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What's wrong in this equation?

$$\underbrace{x+x+x+x+\cdots+x}_{x \textrm{ times}}=x^2$$ now differentiate w.r.t. 'x' both sides $$\underbrace{1+1+1+1+\cdots+1}_{x \textrm{ times}}=2x$$ So, $$x=2x$$ but how?


My friend gave me this and I know there is some problem with this, but what?

Any help will be appreciated.

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marked as duplicate by Pedro Tamaroff, Jasper Loy, Tom Oldfield, vonbrand, rschwieb Mar 27 '13 at 14:01

This question has been asked before and already has an answer. If those answers do not fully address your question, please ask a new question.

    
Differentiate it again, you get $ 0 =2$. That's more question. –  Inceptio Mar 27 '13 at 13:17
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This is a duplicate –  Pedro Tamaroff Mar 27 '13 at 13:18
    
If you wanted to just go with it, you'd better write $1+\cdots+1_{x\text{ times}}+x+\cdots+x_{1\text{ times}} $ (so you don't forget about the other $x$, and you get a "right" answer $x+x=2x$. –  Pedro Tamaroff Mar 27 '13 at 13:23
    
Many other fake proofs here –  MathGeek Mar 27 '13 at 13:38
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I was going to try to write an answer that shows you how to define $x+x+\dots(x \rm{times})$ so that it always equals $x^2$, but it just turns into a tautology. This indicates that the problem is misunderstanding a notation. –  Karl Kronenfeld Mar 27 '13 at 13:43

4 Answers 4

up vote 9 down vote accepted

This is simply wrong because the expression $$ x+x+\cdots+x\quad(x\text{ times}) $$ does not make sense unless $x$ is an integer. For instance if $x=2.5$, then what is $2.5+\cdots+2.5$ ($2.5$ times)? Furthermore, you cannot differentiate term-by-term since the number of terms also depends on $x$.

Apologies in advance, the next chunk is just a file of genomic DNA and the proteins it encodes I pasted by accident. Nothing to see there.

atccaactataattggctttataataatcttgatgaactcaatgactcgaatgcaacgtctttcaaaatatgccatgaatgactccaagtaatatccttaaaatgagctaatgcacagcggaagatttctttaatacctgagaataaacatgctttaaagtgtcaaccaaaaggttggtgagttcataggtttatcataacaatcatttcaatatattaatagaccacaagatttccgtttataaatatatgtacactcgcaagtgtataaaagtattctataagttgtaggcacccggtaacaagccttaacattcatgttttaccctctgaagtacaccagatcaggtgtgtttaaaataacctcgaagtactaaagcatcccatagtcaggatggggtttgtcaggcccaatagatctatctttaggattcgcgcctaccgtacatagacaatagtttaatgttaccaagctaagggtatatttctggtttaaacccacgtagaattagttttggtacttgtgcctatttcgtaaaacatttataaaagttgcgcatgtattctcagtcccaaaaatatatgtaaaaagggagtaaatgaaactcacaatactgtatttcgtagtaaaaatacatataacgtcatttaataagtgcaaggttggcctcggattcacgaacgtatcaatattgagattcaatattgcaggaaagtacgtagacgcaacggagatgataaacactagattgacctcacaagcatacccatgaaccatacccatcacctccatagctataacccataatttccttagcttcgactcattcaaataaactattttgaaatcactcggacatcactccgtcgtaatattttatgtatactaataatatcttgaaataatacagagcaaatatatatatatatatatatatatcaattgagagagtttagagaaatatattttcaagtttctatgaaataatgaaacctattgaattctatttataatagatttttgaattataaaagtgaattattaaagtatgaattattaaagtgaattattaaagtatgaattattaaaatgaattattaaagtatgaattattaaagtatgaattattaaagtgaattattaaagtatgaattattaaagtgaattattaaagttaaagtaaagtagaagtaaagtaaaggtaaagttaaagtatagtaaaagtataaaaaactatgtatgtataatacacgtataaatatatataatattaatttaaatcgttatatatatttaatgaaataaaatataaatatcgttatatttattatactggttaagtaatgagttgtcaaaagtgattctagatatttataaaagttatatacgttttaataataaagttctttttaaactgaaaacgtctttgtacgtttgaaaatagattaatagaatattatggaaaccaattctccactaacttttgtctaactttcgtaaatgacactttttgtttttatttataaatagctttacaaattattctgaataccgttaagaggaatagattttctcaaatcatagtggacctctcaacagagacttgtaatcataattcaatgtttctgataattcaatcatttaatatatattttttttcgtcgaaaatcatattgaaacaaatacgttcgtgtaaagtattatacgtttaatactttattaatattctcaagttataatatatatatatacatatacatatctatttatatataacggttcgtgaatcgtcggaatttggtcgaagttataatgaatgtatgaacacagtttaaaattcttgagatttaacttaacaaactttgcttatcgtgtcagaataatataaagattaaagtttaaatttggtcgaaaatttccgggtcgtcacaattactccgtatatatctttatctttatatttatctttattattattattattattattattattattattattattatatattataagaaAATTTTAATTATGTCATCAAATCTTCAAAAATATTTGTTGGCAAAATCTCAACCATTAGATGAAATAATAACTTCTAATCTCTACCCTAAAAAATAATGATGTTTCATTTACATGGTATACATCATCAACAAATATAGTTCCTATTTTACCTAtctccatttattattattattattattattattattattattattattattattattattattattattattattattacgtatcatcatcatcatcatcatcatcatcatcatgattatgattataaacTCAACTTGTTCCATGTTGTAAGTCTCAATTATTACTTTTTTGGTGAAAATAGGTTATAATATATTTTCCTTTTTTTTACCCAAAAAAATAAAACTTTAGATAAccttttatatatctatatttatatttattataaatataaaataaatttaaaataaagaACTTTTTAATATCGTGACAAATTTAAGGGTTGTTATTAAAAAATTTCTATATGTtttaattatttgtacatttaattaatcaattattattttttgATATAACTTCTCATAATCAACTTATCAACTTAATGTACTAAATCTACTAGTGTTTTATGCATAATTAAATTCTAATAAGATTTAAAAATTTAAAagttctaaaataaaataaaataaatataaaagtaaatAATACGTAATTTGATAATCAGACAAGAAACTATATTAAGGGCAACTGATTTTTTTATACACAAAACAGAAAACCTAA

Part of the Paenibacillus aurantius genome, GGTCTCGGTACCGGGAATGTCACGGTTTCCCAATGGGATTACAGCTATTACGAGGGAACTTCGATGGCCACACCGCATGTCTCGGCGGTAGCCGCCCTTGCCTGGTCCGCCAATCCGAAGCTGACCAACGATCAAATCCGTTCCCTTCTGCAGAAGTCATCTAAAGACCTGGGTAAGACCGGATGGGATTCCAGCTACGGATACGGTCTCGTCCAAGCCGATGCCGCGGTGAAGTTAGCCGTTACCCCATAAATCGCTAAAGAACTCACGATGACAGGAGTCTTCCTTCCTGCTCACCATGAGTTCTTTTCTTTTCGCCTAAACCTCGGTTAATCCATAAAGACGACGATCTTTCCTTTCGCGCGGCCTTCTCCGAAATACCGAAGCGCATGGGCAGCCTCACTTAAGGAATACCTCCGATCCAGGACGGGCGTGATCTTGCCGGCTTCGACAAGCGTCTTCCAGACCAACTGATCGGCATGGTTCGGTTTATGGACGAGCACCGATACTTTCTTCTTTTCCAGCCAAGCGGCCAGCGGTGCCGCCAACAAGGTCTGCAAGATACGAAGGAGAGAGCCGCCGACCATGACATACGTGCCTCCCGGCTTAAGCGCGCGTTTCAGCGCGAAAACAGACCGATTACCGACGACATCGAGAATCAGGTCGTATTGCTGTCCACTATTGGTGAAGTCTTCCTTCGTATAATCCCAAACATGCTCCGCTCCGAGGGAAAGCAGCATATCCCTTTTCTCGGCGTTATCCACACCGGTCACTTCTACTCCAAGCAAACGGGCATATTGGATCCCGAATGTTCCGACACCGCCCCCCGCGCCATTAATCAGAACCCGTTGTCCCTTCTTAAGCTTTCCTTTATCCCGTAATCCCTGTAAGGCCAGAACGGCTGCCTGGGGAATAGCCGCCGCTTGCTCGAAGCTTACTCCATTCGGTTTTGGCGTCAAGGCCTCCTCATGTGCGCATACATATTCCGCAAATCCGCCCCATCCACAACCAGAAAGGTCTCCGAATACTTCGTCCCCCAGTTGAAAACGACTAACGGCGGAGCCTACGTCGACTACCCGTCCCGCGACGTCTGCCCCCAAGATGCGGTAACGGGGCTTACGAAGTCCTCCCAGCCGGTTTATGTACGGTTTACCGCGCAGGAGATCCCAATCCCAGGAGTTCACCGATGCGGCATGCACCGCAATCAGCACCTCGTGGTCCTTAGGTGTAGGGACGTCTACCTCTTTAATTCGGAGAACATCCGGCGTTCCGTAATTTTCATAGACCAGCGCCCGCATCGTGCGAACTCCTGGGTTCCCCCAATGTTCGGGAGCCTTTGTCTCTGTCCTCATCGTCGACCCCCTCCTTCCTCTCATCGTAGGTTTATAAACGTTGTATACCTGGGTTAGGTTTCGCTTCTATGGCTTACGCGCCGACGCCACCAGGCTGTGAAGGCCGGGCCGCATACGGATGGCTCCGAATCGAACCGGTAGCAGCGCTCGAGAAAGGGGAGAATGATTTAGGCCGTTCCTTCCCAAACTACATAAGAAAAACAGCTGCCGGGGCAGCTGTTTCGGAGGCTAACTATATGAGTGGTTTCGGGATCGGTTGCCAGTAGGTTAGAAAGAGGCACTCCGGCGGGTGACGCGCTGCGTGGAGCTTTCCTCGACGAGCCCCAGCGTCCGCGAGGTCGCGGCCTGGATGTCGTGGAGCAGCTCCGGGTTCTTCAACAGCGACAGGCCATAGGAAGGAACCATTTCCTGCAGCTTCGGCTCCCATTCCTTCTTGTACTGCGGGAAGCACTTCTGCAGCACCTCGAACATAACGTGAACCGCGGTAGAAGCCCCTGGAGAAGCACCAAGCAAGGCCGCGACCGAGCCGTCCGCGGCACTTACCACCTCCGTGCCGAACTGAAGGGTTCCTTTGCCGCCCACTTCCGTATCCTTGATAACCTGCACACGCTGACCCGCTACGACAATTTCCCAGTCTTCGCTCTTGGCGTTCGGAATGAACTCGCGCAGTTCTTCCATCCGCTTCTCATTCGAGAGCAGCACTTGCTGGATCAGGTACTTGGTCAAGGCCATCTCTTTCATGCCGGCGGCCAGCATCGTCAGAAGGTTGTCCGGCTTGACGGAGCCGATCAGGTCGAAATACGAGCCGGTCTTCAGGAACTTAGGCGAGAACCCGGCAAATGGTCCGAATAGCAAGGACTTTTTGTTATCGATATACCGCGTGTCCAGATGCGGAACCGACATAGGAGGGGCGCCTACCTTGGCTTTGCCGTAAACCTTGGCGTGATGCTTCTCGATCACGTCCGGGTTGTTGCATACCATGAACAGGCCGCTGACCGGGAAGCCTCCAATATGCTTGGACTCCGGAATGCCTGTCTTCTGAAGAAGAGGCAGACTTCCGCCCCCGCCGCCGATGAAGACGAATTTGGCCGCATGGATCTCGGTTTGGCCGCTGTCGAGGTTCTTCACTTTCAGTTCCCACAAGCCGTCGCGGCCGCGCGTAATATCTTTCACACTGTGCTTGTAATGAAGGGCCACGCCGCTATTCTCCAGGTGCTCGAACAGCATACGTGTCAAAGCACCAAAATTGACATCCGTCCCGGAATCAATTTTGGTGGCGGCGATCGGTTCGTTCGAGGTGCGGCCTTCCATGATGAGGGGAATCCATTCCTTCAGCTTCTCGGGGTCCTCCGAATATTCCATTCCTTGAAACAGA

Note that also $$x^2=1+1+\cdots + 1\quad (x^2 \text{ times})$$ where the right-hand side has derivative zero. This means that everything has derivative $0$ because $f(x)=1+\cdots + 1$ ($f(x)$ times) for any function $f$ according to this logic.

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What happens when $x$ is an integer? –  Inceptio Mar 27 '13 at 13:19
    
@Inceptio: Huh? –  Stefan Hansen Mar 27 '13 at 13:20
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@Inceptio: I don't understand where you are going. –  Stefan Hansen Mar 27 '13 at 13:22
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@Inceptio: What goes wrong is encapsulated in "Furthermore, you cannot differentiate term-by-term since the number of terms also depends on x." –  Stefan Hansen Mar 27 '13 at 13:27
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@StefanHansen, your answer is completely correct. Inceptio we know nothing about $x$. It is not mentioned that $x$ is an integer, or anything. Stefan makes a very valid point about that, by demonstrating the case of 2.5. This is the problem in the proof, we cannot say '$\text{x times}$'. –  xylon97 Mar 27 '13 at 13:48

In your second line, you are treating $x$ as a constant, which is where you go wrong.

If you really want to take multiplication as repeated addition, then $x^2$ should be written as $x \times x$, and then differentiated using the chain rule.

$\frac{d}{dx} (x \times x) = \big(\frac{d}{dx} x \big) \times x + x \times \big(\frac{d}{dx}x\big) = x + x = 2x$.

You miss one of them when you say $\text{x times}$, where you are assuming $x$ to be constant, whereas it is a variable.

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You cannot differentiate since the number of summands depends on $x$. Moreover, if you differentiate in such a manner the second equation, you will get $0=2$.

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your first equal is true only for integer X.and so with attention to define of differentiate we can not differentiate form this equal(your equal must be true at an interval at least , it must be true at a neighberhood )

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